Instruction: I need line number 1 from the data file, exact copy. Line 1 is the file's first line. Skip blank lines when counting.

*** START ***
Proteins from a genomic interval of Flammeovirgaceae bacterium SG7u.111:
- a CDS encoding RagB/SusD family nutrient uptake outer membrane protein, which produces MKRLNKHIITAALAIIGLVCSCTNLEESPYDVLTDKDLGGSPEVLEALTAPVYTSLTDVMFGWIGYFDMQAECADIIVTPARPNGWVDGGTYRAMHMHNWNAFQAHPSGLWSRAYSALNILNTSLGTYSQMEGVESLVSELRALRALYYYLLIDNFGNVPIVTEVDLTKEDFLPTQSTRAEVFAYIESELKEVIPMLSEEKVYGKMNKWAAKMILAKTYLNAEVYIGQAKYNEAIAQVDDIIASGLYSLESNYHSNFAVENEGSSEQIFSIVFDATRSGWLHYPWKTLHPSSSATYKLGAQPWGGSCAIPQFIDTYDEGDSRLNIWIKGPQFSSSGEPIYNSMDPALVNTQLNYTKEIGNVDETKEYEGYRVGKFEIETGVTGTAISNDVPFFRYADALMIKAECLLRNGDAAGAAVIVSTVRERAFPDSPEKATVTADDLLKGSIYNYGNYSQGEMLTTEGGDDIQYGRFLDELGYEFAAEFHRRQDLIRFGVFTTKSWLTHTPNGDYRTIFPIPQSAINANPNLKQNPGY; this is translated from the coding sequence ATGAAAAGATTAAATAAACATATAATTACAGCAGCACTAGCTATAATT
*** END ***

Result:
Proteins from a genomic interval of Flammeovirgaceae bacterium SG7u.111: